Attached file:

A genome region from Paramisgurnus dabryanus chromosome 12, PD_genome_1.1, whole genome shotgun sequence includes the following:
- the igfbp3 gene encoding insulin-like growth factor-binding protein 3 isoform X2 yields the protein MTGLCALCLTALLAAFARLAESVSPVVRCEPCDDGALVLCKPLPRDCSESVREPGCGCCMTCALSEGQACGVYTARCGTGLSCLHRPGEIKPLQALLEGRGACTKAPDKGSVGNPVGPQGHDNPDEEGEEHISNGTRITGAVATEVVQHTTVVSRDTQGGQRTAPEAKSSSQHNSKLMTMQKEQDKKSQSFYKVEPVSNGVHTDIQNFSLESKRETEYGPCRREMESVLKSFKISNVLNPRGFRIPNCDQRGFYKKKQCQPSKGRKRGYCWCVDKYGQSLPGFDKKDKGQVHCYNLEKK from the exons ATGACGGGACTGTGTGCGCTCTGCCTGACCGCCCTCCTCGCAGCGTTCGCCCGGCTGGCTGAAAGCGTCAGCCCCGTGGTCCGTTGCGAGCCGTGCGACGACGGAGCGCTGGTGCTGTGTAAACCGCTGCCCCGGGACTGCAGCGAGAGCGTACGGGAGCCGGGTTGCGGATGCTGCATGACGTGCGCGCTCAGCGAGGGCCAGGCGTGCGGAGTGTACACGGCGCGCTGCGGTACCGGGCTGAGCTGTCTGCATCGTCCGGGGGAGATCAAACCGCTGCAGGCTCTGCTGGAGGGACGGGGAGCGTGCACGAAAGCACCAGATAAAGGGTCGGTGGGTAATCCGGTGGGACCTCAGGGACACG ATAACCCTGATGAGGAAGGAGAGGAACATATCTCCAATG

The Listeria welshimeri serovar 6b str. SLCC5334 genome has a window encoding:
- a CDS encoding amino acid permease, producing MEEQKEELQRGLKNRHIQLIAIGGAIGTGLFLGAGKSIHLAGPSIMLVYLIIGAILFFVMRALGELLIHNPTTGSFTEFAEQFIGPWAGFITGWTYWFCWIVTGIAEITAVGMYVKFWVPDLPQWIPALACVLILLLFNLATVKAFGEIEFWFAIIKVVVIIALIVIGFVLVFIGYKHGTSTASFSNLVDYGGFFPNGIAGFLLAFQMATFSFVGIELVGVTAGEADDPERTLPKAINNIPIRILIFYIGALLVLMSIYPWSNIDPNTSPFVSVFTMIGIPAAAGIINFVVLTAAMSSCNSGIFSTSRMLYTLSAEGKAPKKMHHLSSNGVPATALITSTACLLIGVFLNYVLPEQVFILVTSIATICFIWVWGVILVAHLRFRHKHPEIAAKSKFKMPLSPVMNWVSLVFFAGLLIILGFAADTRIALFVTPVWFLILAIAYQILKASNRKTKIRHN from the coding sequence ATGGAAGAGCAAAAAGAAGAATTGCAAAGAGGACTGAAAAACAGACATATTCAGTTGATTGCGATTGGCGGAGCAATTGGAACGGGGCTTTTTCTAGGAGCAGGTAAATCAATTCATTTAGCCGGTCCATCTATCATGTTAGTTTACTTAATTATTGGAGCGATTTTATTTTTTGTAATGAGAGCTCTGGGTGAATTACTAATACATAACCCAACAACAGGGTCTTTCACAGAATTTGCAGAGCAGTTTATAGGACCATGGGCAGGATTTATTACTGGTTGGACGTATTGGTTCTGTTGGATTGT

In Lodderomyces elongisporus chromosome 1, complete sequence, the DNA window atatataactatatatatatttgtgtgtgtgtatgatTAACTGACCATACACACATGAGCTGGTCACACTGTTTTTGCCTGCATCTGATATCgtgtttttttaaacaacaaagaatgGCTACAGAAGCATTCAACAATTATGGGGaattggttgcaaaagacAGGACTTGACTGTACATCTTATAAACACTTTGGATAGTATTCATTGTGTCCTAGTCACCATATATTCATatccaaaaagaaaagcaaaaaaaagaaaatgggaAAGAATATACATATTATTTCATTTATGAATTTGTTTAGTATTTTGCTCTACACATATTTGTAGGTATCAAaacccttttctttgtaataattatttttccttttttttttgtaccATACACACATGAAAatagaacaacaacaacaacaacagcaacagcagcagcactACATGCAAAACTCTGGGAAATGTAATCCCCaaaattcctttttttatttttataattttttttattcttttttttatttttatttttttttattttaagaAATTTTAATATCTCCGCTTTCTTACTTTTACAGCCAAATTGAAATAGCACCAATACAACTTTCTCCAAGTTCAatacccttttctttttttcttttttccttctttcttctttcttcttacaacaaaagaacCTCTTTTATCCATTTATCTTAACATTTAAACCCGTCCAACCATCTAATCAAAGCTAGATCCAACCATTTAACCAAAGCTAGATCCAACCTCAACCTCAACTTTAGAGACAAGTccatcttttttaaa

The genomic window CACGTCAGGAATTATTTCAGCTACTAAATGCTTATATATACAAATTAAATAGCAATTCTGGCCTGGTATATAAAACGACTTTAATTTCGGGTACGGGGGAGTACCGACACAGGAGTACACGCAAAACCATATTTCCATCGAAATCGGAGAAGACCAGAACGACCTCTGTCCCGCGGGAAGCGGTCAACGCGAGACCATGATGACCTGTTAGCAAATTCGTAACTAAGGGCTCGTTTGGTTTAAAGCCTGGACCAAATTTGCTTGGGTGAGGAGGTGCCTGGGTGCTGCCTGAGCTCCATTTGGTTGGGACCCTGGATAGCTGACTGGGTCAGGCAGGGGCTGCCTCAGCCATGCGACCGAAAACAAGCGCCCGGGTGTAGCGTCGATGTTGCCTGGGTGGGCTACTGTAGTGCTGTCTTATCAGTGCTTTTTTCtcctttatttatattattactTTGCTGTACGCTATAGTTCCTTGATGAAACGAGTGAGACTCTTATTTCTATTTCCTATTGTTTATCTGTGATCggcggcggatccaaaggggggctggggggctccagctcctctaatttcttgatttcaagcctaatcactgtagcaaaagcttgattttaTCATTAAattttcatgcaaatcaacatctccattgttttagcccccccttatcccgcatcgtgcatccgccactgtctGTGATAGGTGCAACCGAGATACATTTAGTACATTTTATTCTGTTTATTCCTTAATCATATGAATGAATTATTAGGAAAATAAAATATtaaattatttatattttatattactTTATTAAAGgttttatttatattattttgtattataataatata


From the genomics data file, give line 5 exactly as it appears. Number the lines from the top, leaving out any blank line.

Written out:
In Lodderomyces elongisporus chromosome 1, complete sequence, the DNA window atatataactatatatatatttgtgtgtgtgtatgatTAACTGACCATACACACATGAGCTGGTCACACTGTTTTTGCCTGCATCTGATATCgtgtttttttaaacaacaaagaatgGCTACAGAAGCATTCAACAATTATGGGGaattggttgcaaaagacAGGACTTGACTGTACATCTTATAAACACTTTGGATAGTATTCATTGTGTCCTAGTCACCATATATTCATatccaaaaagaaaagcaaaaaaaagaaaatgggaAAGAATATACATATTATTTCATTTATGAATTTGTTTAGTATTTTGCTCTACACATATTTGTAGGTATCAAaacccttttctttgtaataattatttttccttttttttttgtaccATACACACATGAAAatagaacaacaacaacaacaacagcaacagcagcagcactACATGCAAAACTCTGGGAAATGTAATCCCCaaaattcctttttttatttttataattttttttattcttttttttatttttatttttttttattttaagaAATTTTAATATCTCCGCTTTCTTACTTTTACAGCCAAATTGAAATAGCACCAATACAACTTTCTCCAAGTTCAatacccttttctttttttcttttttccttctttcttctttcttcttacaacaaaagaacCTCTTTTATCCATTTATCTTAACATTTAAACCCGTCCAACCATCTAATCAAAGCTAGATCCAACCATTTAACCAAAGCTAGATCCAACCTCAACCTCAACTTTAGAGACAAGTccatcttttttaaa